Virtualization Technology News and Information
Checkmarx 2020 Predictions: Software is Everywhere. Security Concerns Are Too.

VMblog Predictions 2020 

Industry executives and experts share their predictions for 2020.  Read them in this 12th annual series exclusive.

By Matthew Rose, Global Director of Application Security Strategy, Checkmarx

Software is Everywhere. Security Concerns Are Too.

2019 proved to be a hectic year in the cybersecurity landscape. With over 3,800 data breaches occurring in the first six months alone, (exposing over 4.1 billion records,) and more than 12,100 new vulnerabilities discovered in commercial and open source software, this year has certainly been one for the memory books.

With all signs pointing to 2020 being equally active, I gave thought to what we can expect to see next year in terms of emerging threats, shifts in software development processes, and more. These predictions were all derived through observed trends, professional insight, and intimate knowledge of our industry.


In 2020, we'll see the proliferation of microservices in software architecture with development teams placing an equal emphasis on speed and security. The utilization of these small code blocks is becoming essential to maintaining agility in the CI/CD pipeline, and a modernized, secure microservices approach will become the new normal for software development next year and beyond.

Software Scanning Automation

One of the greatest challenges currently facing security and development teams revolves around security-related data overload, which hinders software delivery speeds and security integrity. Application security testing tools that leverage automation to produce high-quality results will continue to evolve in 2020, helping organizations shift to a true DevSecOps model by automating vulnerability detection and triage, thereby reducing software time-to-market overall.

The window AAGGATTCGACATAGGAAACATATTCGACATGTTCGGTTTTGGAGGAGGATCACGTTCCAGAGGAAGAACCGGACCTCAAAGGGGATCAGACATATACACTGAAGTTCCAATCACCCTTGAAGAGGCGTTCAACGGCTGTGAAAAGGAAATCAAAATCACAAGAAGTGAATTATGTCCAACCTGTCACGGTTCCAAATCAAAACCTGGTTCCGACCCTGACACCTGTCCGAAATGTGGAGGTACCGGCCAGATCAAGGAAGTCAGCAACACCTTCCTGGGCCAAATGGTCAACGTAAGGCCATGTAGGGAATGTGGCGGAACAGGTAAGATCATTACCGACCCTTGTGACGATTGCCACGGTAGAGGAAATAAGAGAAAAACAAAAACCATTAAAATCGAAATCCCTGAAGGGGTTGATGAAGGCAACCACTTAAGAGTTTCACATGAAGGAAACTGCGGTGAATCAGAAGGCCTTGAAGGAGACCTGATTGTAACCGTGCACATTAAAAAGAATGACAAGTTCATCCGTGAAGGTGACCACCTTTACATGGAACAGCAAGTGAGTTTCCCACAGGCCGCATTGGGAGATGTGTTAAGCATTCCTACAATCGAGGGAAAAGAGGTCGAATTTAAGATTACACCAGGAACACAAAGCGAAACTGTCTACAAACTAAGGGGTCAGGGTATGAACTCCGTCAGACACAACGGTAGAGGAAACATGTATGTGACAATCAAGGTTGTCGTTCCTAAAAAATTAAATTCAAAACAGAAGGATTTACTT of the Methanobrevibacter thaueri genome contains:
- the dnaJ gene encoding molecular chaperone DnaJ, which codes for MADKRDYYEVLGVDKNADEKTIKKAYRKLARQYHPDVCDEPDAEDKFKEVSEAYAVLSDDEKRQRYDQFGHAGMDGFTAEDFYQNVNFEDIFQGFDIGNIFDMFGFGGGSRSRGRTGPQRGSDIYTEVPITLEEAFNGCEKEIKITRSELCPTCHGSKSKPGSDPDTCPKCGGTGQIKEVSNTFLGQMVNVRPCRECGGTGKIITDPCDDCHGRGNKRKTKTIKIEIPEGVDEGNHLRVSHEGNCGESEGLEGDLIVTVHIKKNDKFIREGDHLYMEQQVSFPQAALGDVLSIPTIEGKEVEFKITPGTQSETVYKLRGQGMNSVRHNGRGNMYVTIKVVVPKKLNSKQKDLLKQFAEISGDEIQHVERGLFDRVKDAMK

In order to understand their threat landscape better, and what should be automated in their SDLC, next year, organizations must stop solely looking at the top industry threats to shape their defense strategies, and instead look at the top threats relevant to their own infrastructures and business models. Automated security tools will support this effort, streamlining triage processes and helping teams focus on their most pressing vulnerabilities first.

Election Security

Voting infrastructure is no longer a physical crank arm and corresponding button. The vast majority of voting and vote-counting now takes place on machines, which run on commercial and open source software, essentially making them just as vulnerable as any other browser-enabled, network-connected resource.

I expect attackers that are looking to interfere with the 2020 elections to find ways to manipulate the data going into or coming out of these machines. With this, common techniques such as SQL injection can be expected to appear, where adversaries will attempt to manipulate a query string and augment - or even outright delete - voting data. The effects of such hacks are clear, as voting data could be skewed, or worse, votes could be erased entirely.


About the Author

Matt Rose 

Matt has over 18 years of software development, sales engineering management and consulting experience. During this time, Matt has helped some of the largest organizations in the world in a variety of industries, regions, and technical environments implement secure software development life cycles utilizing static analysis. Matt's extensive background in application security, object-oriented programming, multi-tier architecture design/implementation, and internet/intranet development has been key to many speaking engagements for organizations like OWASP, ISSA, and ISACA.
Published Friday, January 03, 2020 7:20 AM by David Marshall
There are no comments for this post.
To post a comment, you must be a registered user. Registration is free and easy! Sign up now!
<January 2020>